By Chuck Hammond
Iowa is flourishing. With one of the lowest costs of doing business in the country, our state is an attractive destination for companies looking to relocate or expand. In recent years, Iowa has emerged as a leader in several industries — such as manufacturing and bioscience — thus contributing to overall economic growth.
Despite having economic growth that outpaces the national curve, state policymakers have made it their mission to ensure Iowa’s success in attracting new business. The state has pledged to create a substantial number of new jobs and significantly increase income in the coming years. To do this, state leaders have committed to measures such as the High Quality Jobs initiative to provide assistance for growing businesses.
Tax credits and other economic incentives are important ways policymakers help Iowa grow. They can be a crucial component in a company’s decision whether or not to relocate or establish themselves in our state. Additionally, tax credits play heavily in domestic manufacturers’ plans for expansion.
Simply put, economic incentives are investments in the future of Iowa, and as such are essential instruments for state policymakers. Few would argue against the merits of investing personal income as a means of saving for retirement. State tax credits and other incentives are not much different.
By investing in new and growing business, policymakers are contributing to job growth and future economic improvement in our state.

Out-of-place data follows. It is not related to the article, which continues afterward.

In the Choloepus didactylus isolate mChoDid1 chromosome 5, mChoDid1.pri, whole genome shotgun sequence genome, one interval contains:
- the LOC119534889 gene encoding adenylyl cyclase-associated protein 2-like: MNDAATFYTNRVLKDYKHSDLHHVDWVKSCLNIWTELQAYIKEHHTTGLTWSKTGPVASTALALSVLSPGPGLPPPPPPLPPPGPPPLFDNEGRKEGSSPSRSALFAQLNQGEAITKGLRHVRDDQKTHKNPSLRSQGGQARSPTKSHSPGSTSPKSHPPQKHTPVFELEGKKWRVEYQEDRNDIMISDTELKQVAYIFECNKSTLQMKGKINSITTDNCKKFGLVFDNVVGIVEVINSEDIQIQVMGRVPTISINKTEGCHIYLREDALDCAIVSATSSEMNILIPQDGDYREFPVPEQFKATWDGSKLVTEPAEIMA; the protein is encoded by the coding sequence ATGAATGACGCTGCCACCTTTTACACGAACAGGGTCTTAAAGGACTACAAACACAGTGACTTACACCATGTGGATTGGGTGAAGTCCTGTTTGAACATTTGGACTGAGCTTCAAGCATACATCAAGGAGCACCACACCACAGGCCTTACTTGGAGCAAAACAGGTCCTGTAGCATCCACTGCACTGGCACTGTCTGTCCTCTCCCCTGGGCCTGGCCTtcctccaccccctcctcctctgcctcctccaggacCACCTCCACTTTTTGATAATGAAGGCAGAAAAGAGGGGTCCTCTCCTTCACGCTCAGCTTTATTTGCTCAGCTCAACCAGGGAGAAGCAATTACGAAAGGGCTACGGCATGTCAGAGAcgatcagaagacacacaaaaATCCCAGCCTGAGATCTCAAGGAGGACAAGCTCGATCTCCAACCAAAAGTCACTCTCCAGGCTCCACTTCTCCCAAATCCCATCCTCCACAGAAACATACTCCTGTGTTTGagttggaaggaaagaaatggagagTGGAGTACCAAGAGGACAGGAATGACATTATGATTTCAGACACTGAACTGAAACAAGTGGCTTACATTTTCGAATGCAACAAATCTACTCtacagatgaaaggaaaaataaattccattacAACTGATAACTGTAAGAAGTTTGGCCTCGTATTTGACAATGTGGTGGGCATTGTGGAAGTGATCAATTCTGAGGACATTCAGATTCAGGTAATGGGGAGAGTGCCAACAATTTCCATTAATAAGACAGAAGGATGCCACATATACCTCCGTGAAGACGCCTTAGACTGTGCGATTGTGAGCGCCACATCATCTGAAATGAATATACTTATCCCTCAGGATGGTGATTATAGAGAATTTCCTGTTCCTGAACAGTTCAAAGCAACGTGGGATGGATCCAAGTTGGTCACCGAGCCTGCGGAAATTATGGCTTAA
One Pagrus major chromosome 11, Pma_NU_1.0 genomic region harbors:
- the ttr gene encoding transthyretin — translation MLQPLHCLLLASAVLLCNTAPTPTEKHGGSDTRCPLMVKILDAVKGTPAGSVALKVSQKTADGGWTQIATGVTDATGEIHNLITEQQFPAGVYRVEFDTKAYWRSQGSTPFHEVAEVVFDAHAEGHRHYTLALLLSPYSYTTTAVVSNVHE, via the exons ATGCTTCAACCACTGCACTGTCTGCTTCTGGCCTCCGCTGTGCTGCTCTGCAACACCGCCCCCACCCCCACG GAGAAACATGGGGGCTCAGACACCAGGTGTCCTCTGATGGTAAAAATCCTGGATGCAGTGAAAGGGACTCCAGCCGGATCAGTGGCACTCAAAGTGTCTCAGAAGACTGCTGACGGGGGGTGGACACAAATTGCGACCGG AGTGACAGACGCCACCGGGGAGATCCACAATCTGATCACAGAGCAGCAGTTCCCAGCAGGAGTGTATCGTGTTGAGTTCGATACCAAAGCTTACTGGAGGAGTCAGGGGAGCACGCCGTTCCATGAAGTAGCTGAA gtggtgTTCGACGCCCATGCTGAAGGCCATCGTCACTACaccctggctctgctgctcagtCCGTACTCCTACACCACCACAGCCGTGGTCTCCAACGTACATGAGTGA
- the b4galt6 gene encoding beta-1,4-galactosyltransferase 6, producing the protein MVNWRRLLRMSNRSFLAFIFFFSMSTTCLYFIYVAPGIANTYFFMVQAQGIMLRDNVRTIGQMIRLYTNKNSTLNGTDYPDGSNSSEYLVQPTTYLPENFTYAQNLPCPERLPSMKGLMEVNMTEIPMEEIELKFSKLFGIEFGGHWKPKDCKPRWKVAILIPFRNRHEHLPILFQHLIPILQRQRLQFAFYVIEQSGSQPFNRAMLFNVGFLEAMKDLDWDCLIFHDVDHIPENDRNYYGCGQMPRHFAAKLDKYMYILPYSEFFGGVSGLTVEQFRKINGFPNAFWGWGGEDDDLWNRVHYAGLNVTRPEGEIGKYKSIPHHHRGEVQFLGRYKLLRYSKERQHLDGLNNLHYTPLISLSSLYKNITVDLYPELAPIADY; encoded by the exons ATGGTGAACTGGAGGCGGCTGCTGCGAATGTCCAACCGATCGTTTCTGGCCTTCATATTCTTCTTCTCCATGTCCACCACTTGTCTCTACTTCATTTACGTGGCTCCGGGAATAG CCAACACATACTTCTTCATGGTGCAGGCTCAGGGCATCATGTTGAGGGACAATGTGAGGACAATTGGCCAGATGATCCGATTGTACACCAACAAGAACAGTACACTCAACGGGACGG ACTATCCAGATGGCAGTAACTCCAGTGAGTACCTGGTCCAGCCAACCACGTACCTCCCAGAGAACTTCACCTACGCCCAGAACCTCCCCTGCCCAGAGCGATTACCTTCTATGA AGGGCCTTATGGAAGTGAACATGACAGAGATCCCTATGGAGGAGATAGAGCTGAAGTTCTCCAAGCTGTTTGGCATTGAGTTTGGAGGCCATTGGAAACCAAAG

As the CEO of a manufacturing company, I have firsthand experience in this issue. When we purchased Raining Rose 10 years ago, we had no more than 15 employees. Within the past decade, however, state incentives and tax credits have contributed significantly to our research and development, employee training, and expansion efforts — especially after the devastating floods of 2008. We now employ 130 workers, and our team will likely grow to 200 by the end of 2013.
While our success can be attributed several factors, our rapid recovery and growth would not have been possible without these targeted efforts.
Economic incentives have positively impacted Cedar Rapids area businesses, creating many new jobs in our hometown. An expanding workforce keeps commerce alive by increasing the spending power of families in this part of the state. The benefits are then felt within all sectors of the local economy.
Tax credits and other incentives are good for both state and local economies. When businesses decide to relocate, expand, or remain in our state, the possibilities for Iowa’s economic future grow.
Chuck Hammond is the president and CEO of Raining Rose in Cedar Rapids. Comments: firstname.lastname@example.org